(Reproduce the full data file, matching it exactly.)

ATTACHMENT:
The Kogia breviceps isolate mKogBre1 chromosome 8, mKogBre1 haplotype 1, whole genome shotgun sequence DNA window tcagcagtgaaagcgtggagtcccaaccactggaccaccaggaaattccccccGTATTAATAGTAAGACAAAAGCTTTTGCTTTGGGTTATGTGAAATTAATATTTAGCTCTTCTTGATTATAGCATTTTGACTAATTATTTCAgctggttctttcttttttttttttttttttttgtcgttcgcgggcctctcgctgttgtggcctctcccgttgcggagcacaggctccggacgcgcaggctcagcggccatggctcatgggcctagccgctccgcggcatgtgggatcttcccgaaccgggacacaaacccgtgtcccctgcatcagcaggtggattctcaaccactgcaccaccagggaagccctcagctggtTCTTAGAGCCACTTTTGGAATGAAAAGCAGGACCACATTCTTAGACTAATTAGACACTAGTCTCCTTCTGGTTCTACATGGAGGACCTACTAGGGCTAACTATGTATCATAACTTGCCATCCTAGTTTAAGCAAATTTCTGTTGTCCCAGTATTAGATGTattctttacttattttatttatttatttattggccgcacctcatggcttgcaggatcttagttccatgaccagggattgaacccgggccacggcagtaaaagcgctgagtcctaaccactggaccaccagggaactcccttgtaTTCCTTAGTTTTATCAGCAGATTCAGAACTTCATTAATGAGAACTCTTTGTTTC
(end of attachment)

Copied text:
The Kogia breviceps isolate mKogBre1 chromosome 8, mKogBre1 haplotype 1, whole genome shotgun sequence DNA window tcagcagtgaaagcgtggagtcccaaccactggaccaccaggaaattccccccGTATTAATAGTAAGACAAAAGCTTTTGCTTTGGGTTATGTGAAATTAATATTTAGCTCTTCTTGATTATAGCATTTTGACTAATTATTTCAgctggttctttcttttttttttttttttttttgtcgttcgcgggcctctcgctgttgtggcctctcccgttgcggagcacaggctccggacgcgcaggctcagcggccatggctcatgggcctagccgctccgcggcatgtgggatcttcccgaaccgggacacaaacccgtgtcccctgcatcagcaggtggattctcaaccactgcaccaccagggaagccctcagctggtTCTTAGAGCCACTTTTGGAATGAAAAGCAGGACCACATTCTTAGACTAATTAGACACTAGTCTCCTTCTGGTTCTACATGGAGGACCTACTAGGGCTAACTATGTATCATAACTTGCCATCCTAGTTTAAGCAAATTTCTGTTGTCCCAGTATTAGATGTattctttacttattttatttatttatttattggccgcacctcatggcttgcaggatcttagttccatgaccagggattgaacccgggccacggcagtaaaagcgctgagtcctaaccactggaccaccagggaactcccttgtaTTCCTTAGTTTTATCAGCAGATTCAGAACTTCATTAATGAGAACTCTTTGTTTC